Language can be very difficult to capture within software localization. Each natural language in the world evolves at its own pace and in its own unique way, creating vibrant and rich means of expression. Sadly, simple static string translation is often ill-equipped to properly accommodate gender, conjugation, plural, or case changes required within the language by changing string variables and other run-time string composition issues. This is why we created L20n.
We’re super happy to announce that we’ve released an amazing tool to help localizers, engineers, and localization tool developers learn and practice L20n themselves! l20n.org contains a real-time text editor that allows you to edit L20n code and visually see how it impacts localization. The real-time editor is part of the “Learn” section of l20n.org dedicated to walk you through what L20n has to offer, feature by feature, and give you a chance to try these features out in real-time.
L20n is a localization framework (comprised of a pseudo-programming language) meant to transfer the ability to localize software using the fullness of any language from the developer to the localizer. L20n empowers localizers to be more independent of source language developers and have more control and flexibility in localizing software according to their native language’s demands.
l20n.org is live and running now! Go give it a try! Not only is it live, but its hosted on github for you to fork and contribute to. Enjoy testing out L20n!
Speed & memory:
- Fixed: 805241 - JS: Merge the new baseline compiler.
- Fixed: 804676 - JS: Remove dependence of Ion compilation on ScriptAnalysis::analyzeTypes.
- Fixed: 825928 - Graphics: Layers refactoring.
- Fixed: 865546 - Graphics: Large scaled images in SVG's cause choppy scrolling.
- Fixed: 854803 - Graphics: Images on slow network continously use 1 full core.
- Fixed: 600307 - Rewrite and cleanup DOMStorage code.
- Fixed: 566746 - Form history should use asynchronous storage API.
- Fixed: 697377 - Form Autocomplete should use asynchronous storage API.
New web technologies:
For more, read Firefox 23 for developers.
Security & privacy:
- Fixed: 838692 - Don't allow navigating named targets from sandboxed iframes.
- Fixed: 549697 - Add click-to-play plugin UI to the addon manager.
- Fixed: 834836 - Turn on pref to block mixed active content.
Other notable fixes:
- Fixed: 858538 - Download-attribute kills WebSocket connections.
- Fixed: 560072 - Object.getOwnPropertyDescriptor throws for many DOM objects.
- Fixed: 485149 - Using box-shadow on a <fieldset> with <legend> does not follow box shape.
- Fixed: 857820 - Drop only blink effect from text-decoration: blink; and completely remove <blink> element.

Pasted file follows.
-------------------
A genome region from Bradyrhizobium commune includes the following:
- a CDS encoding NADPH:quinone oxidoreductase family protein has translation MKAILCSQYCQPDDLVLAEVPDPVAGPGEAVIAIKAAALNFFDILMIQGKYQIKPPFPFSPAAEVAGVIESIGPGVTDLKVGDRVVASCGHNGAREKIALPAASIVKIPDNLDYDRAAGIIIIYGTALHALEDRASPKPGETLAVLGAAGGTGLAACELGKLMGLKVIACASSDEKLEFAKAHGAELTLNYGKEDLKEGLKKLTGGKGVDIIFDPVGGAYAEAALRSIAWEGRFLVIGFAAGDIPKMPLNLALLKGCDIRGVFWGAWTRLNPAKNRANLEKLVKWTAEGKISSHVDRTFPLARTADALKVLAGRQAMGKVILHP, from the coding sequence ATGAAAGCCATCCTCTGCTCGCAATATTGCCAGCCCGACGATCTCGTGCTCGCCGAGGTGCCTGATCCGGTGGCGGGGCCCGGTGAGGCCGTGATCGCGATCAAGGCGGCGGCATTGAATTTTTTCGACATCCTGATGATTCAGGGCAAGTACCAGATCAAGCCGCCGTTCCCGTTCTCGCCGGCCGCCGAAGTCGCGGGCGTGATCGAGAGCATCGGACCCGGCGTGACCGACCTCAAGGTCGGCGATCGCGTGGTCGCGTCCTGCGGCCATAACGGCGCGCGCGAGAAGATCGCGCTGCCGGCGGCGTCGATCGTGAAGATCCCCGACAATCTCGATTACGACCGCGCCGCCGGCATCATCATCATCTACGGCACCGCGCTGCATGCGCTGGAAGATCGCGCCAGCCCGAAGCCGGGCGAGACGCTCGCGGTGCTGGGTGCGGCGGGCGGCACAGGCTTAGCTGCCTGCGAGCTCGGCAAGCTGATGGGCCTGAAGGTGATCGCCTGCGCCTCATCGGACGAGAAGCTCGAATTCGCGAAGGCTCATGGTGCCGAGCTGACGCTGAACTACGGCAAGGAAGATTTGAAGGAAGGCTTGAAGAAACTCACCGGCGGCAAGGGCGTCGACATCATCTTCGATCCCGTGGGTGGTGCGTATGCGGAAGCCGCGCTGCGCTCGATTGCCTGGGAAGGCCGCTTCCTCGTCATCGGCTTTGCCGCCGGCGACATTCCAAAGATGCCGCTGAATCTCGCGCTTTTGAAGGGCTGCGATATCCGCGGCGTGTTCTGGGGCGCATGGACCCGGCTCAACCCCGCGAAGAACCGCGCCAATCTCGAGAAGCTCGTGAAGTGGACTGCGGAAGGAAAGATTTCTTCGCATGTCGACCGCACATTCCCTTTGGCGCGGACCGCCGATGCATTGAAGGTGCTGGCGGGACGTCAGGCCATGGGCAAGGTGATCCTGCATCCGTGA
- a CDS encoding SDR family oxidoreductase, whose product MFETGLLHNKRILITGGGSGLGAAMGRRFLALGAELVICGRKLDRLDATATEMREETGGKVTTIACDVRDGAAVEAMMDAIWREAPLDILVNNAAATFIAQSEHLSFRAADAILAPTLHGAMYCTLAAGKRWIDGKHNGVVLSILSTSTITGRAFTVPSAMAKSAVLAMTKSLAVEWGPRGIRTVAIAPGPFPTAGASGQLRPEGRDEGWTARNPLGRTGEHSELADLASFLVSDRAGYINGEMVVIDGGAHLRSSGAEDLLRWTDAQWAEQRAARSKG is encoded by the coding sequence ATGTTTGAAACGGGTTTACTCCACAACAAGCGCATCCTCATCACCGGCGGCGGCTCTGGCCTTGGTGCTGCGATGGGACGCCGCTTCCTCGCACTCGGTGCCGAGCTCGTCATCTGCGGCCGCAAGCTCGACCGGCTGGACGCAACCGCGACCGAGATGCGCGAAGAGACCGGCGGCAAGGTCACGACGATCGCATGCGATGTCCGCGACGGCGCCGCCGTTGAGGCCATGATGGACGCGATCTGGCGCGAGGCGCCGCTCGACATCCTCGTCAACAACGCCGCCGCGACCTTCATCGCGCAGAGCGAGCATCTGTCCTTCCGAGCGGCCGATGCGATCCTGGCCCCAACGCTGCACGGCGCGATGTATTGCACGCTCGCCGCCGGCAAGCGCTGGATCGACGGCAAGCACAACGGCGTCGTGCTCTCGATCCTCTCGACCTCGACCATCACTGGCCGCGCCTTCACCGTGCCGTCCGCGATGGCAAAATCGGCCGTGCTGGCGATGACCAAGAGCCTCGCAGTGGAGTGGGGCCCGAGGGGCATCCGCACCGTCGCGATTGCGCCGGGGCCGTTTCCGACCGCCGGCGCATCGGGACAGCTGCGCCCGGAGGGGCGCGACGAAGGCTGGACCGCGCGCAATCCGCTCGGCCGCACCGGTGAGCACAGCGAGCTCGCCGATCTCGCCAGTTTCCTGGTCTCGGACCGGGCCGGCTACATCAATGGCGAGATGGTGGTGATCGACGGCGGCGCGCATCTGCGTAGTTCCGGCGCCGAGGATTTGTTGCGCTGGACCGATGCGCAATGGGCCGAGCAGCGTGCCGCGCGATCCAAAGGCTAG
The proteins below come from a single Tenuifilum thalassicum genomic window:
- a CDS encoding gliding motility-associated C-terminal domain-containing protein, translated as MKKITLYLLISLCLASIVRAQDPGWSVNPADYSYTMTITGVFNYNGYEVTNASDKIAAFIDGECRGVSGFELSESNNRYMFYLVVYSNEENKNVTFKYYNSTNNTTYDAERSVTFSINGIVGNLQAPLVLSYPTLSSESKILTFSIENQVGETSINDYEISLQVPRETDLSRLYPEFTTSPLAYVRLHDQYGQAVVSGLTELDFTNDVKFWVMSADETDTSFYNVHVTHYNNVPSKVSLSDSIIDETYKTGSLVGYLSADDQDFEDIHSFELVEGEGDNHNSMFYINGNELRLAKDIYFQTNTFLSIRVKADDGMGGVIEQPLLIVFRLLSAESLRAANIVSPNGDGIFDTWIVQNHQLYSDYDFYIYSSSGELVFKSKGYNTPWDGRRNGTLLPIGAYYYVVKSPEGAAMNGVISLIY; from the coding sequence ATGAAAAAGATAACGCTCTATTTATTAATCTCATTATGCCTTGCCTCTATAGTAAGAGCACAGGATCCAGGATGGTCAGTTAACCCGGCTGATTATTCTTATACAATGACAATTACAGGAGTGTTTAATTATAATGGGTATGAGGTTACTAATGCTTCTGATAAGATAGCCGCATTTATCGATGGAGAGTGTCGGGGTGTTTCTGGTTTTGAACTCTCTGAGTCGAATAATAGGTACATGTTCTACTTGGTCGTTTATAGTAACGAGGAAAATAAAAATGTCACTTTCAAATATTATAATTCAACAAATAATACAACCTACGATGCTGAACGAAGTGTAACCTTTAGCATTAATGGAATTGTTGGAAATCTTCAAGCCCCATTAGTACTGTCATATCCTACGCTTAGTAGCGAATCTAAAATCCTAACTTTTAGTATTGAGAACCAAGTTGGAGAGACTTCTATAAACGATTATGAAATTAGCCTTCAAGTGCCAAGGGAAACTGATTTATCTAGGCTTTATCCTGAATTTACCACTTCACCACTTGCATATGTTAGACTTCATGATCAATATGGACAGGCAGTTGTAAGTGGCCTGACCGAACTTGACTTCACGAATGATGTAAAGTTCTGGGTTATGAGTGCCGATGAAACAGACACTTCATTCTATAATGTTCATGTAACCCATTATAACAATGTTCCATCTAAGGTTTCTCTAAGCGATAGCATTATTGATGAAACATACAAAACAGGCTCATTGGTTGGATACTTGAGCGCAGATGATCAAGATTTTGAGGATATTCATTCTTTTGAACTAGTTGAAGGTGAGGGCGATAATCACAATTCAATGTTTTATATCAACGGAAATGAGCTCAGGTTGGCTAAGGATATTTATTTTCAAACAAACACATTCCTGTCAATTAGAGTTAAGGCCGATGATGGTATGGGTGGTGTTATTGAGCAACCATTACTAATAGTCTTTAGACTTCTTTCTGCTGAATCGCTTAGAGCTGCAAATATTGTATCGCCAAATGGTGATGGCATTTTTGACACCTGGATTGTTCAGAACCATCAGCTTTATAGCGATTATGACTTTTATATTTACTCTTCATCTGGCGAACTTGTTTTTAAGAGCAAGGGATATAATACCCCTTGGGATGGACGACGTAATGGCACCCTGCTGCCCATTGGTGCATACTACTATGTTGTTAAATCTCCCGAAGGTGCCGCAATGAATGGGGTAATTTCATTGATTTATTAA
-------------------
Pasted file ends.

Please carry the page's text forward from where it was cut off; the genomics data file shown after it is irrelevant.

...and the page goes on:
- Fixed: 369180 - Proxy Authentication required while typing Search String.
- Fixed: 649216 - Remove unnecessary delay when clicking tab close buttons sequentially.
- Fixed: 636564 - [Mac] Lion-style floating scrollbars.
Speed & memory:
- Fixed: 840282 - Land OdinMonkey (asm.js optimizing compiler).
- Fixed: 759585 - Change the granularity of collection from compartment to zone.
- Fixed: 829747 - Do Async Canvas layers update.
- Fixed: 716859 - Streaming WebGL Buffers (Double-buffering, etc).
- Fixed: 751418 - Enable OpenGL acceleration on Skia.
- Fixed: 753768 - Move page thumbnails I/O off the main thread.
- Fixed: 716140 - Multithreaded image decoding.
- Fixed: 689623 - Layout needs to provide information on which images are visible or likely to be visible.
- Fixed: 810151 - Use readahead for ordered jar files such as omni.ja. Should be ~10% startup speedup.
New web technologies:
- Fixed: 629801 - HTML: Implement <time> element.
- Fixed: 839371 - HTML: Implement <data> element.
- Fixed: 841948 - HTML: Enable <input type=range> on Nightly and Aurora.
- Fixed: 345195 - HTML: Replace the anonymous <input type='text'> in <input type='file'> by a simple text.
- Fixed: 829602 - JS: ParallelDo intrinsic and self-hosted ParallelArray.
- Fixed: 846406 - JS: Implement arrow functions.
- Fixed: 789897 - JS: Implement the preventExtensions and isExtensible trap for proxies.
- Fixed: 839979 - JS: Implement Object.is.
- Fixed: 690659 - XHR: Filename parameter in the FormData.append method.
- Fixed: 604039 - DOM: Prototype Gamepad (Joystick) API.
- Fixed: 650295 - DOM: Add support for speech input.
- Fixed: 782211 - DOM: Implement notification API spec.
- Fixed: 736324 - DOM: Allow naming blob URL.